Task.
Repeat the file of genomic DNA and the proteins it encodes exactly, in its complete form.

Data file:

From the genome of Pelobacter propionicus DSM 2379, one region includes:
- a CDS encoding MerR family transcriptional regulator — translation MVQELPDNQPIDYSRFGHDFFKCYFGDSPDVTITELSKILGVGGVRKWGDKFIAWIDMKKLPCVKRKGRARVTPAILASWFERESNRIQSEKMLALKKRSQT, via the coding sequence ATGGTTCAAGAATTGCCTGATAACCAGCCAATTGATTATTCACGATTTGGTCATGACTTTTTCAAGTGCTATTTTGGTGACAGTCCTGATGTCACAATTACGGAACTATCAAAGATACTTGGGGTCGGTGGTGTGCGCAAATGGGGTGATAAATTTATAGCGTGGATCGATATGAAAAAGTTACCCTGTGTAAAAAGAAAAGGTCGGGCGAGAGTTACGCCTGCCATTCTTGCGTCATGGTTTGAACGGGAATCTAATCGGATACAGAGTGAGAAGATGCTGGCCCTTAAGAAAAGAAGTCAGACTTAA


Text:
From the genome of Pelobacter propionicus DSM 2379, one region includes:
- a CDS encoding MerR family transcriptional regulator — translation MVQELPDNQPIDYSRFGHDFFKCYFGDSPDVTITELSKILGVGGVRKWGDKFIAWIDMKKLPCVKRKGRARVTPAILASWFERESNRIQSEKMLALKKRSQT, via the coding sequence ATGGTTCAAGAATTGCCTGATAACCAGCCAATTGATTATTCACGATTTGGTCATGACTTTTTCAAGTGCTATTTTGGTGACAGTCCTGATGTCACAATTACGGAACTATCAAAGATACTTGGGGTCGGTGGTGTGCGCAAATGGGGTGATAAATTTATAGCGTGGATCGATATGAAAAAGTTACCCTGTGTAAAAAGAAAAGGTCGGGCGAGAGTTACGCCTGCCATTCTTGCGTCATGGTTTGAACGGGAATCTAATCGGATACAGAGTGAGAAGATGCTGGCCCTTAAGAAAAGAAGTCAGACTTAA